I, Cringely | Have you heard the one about Apple’s data center?

But before leaving town I was determined to scope out that $1 billion Apple data center in Maiden, NC. So I drove over, took some pictures, and talked to folks at the convenience store down the road. My conclusions from this unscientific research is that the giant Apple facility is mainly empty. It’s a huge building filled more or less with nothing and why Apple built it that way frankly escapes me. Maybe it’s just a shot across the bow of Google and its $650 million data center in South Carolina.


According to the Internet Movie Database there are about 700,000 movies in existence, excluding porn. Most movies will fit (in DVD form) in 4.7 gigabytes. Do the math and you get 3290 terabytes, which is a big number but not that big. Most data centers serving media files would cache about 10 percent for optimum performance. That’s 329 terabytes. Knowing a good percentage of movies aren’t worth the film they were printed on, you can probably come up with a 50 terabyte caching design and be able to serve anything anyone would want to see. Fifty terabytes of cache servers can fit into a couple of racks.

When planning a data center each rack requires about six square feet of floor space. But for the sake of discussion let’s make that 10 square feet to allow for non-server areas in the building. One million square feet divided by 10 square feet per rack means 100,000 racks could be constructed in the Apple facility. That’s 7.2 million 1U servers unless the racks are built extra-high, in which case there could be more than 7.2million servers.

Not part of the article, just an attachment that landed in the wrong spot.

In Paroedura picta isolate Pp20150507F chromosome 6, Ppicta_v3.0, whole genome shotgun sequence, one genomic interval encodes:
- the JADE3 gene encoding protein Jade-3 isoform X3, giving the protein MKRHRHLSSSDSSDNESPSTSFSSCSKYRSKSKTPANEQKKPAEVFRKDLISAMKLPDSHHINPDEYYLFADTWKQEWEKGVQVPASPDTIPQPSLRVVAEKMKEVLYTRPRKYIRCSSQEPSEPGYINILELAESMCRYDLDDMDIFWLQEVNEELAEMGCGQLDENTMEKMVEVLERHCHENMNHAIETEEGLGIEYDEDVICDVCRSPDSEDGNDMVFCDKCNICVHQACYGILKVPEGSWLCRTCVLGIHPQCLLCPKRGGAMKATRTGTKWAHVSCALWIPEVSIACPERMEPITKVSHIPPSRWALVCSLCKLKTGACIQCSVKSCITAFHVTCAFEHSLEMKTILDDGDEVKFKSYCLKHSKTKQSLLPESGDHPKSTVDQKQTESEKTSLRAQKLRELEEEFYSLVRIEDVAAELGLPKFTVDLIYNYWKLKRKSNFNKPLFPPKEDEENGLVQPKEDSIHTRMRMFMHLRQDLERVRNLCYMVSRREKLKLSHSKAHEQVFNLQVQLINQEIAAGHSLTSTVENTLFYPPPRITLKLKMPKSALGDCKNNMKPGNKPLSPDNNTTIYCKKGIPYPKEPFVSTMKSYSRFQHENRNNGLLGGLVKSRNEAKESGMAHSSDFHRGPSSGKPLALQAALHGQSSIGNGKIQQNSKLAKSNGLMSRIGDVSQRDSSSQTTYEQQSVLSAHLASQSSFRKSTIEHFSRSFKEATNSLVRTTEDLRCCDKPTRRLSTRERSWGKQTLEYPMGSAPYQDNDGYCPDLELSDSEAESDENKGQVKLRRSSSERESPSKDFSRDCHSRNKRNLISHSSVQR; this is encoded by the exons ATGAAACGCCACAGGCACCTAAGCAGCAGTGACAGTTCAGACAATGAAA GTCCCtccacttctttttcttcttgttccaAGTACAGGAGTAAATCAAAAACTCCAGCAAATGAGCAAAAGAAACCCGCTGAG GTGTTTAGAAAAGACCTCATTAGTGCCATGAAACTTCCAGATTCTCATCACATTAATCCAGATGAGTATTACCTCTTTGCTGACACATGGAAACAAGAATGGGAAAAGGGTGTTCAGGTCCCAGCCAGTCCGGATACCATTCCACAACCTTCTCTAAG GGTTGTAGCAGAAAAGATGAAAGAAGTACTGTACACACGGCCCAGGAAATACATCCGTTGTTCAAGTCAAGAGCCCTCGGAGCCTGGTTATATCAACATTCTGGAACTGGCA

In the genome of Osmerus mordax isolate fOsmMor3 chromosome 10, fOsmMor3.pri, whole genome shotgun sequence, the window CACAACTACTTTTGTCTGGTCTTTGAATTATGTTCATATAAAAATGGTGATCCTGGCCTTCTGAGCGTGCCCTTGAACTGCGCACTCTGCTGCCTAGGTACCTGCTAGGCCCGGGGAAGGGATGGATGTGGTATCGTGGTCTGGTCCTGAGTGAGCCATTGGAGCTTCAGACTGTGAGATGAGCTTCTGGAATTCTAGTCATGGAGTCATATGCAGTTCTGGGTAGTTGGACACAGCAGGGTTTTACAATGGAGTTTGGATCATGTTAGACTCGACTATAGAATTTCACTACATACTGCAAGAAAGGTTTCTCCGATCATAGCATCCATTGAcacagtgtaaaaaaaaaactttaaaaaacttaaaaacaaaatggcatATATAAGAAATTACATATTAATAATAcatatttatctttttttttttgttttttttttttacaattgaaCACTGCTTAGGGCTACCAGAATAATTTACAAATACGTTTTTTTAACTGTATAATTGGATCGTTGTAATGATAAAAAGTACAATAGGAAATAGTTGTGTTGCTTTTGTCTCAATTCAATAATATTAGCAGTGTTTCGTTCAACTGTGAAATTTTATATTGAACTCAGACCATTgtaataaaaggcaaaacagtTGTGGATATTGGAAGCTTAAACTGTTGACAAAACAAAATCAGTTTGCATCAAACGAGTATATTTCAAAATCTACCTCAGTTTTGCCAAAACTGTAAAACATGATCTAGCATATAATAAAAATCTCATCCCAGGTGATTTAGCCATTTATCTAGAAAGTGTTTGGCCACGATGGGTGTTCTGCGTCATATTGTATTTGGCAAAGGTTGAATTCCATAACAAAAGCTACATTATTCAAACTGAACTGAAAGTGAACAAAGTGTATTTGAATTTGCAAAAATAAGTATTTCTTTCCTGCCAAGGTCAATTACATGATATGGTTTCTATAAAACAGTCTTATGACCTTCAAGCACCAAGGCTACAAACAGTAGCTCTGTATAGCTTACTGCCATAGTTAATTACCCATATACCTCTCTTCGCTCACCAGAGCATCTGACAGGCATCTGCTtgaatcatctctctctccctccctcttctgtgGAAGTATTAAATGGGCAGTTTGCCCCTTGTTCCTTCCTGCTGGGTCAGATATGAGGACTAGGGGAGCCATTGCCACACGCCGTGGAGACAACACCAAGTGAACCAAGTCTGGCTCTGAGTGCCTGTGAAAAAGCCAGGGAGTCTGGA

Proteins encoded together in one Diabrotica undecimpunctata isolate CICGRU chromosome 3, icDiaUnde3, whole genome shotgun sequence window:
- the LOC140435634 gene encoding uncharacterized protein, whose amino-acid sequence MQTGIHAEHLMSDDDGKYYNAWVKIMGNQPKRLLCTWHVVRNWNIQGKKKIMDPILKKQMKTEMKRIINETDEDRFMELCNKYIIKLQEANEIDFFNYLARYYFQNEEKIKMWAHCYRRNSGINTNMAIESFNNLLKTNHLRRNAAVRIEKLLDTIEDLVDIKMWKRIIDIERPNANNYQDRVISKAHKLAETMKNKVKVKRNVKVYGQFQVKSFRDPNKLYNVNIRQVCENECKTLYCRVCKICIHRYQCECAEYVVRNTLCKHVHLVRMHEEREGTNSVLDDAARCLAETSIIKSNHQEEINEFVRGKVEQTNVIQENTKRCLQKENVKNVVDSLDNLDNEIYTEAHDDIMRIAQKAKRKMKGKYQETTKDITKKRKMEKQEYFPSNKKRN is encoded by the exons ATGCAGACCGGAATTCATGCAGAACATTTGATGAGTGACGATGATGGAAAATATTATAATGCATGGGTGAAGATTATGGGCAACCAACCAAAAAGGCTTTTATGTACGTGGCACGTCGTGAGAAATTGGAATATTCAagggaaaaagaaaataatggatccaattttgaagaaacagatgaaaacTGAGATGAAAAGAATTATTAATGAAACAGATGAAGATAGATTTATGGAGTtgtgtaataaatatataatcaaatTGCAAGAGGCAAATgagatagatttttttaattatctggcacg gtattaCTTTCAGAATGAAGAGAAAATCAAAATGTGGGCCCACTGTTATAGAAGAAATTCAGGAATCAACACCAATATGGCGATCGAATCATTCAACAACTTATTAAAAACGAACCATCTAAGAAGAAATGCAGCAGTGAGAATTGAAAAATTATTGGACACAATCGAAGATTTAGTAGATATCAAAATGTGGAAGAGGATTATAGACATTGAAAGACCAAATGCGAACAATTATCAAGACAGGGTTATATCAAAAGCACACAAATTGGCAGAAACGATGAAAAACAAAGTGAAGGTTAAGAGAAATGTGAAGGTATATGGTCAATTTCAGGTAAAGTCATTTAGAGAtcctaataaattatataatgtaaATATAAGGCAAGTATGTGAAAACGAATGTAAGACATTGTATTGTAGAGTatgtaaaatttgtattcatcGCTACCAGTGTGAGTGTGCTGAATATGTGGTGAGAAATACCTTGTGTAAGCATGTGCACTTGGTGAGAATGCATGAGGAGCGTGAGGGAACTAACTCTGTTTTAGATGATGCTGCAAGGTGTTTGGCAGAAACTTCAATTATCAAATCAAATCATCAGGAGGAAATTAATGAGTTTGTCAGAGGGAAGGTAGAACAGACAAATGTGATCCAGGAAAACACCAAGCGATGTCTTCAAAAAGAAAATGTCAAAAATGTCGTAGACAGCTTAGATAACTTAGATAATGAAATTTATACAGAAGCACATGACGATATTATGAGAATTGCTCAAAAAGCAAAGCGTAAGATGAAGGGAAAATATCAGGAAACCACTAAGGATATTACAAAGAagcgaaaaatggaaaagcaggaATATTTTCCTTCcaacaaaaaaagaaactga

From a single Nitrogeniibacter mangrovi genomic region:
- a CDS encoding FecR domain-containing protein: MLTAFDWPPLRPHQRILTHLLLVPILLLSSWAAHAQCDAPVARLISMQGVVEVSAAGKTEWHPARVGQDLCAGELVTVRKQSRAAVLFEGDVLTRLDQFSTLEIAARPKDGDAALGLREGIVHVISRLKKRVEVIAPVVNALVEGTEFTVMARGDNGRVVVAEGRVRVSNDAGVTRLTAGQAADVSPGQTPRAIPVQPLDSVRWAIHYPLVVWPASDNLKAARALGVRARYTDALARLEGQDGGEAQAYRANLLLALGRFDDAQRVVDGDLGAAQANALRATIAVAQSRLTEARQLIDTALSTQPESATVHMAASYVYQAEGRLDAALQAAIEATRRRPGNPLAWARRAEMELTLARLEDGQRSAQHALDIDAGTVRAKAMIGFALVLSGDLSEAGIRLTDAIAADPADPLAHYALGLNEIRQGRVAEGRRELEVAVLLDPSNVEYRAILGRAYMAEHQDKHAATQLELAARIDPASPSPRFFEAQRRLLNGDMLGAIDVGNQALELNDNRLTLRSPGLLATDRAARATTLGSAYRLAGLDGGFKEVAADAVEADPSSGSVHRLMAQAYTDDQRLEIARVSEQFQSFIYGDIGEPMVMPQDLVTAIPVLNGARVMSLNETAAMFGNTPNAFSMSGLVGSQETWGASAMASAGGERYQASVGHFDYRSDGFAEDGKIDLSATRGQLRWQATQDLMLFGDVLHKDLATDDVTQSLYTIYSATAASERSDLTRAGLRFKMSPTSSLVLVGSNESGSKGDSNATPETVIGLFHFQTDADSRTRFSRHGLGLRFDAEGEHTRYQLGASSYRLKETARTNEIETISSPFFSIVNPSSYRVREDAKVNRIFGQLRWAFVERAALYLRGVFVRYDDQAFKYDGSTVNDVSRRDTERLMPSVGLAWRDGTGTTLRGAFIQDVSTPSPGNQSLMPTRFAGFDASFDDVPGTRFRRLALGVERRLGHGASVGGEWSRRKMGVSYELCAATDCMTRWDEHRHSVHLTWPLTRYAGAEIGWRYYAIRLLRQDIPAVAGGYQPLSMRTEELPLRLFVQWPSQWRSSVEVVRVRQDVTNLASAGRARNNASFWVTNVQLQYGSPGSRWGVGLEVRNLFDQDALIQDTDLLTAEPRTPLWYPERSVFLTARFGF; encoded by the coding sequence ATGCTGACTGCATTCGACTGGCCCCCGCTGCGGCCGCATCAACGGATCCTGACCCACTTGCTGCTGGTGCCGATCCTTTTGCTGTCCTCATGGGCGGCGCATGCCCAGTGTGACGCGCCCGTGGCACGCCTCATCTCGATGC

Remember that between the 3290 terabytes of disk storage, 329 terabytes of cache and all associated servers, load balancers, etc. we’re talking at most 20 racks to serve every movie ever made. Now increase that by a factor of 10 because I probably blew a calculation somewhere. Now increase that by another factor of 10 because Apple may want to serve not only all our movies but all our TV shows, too. That brings us to 2,000 racks — two percent of the capacity of Apple’s data center.

Are you beginning to get my drift here?


So here’s my guess: I think it’s a joke. The building is a near-empty facility built primarily to intimidate Apple competitors. And so far it seems to be working.


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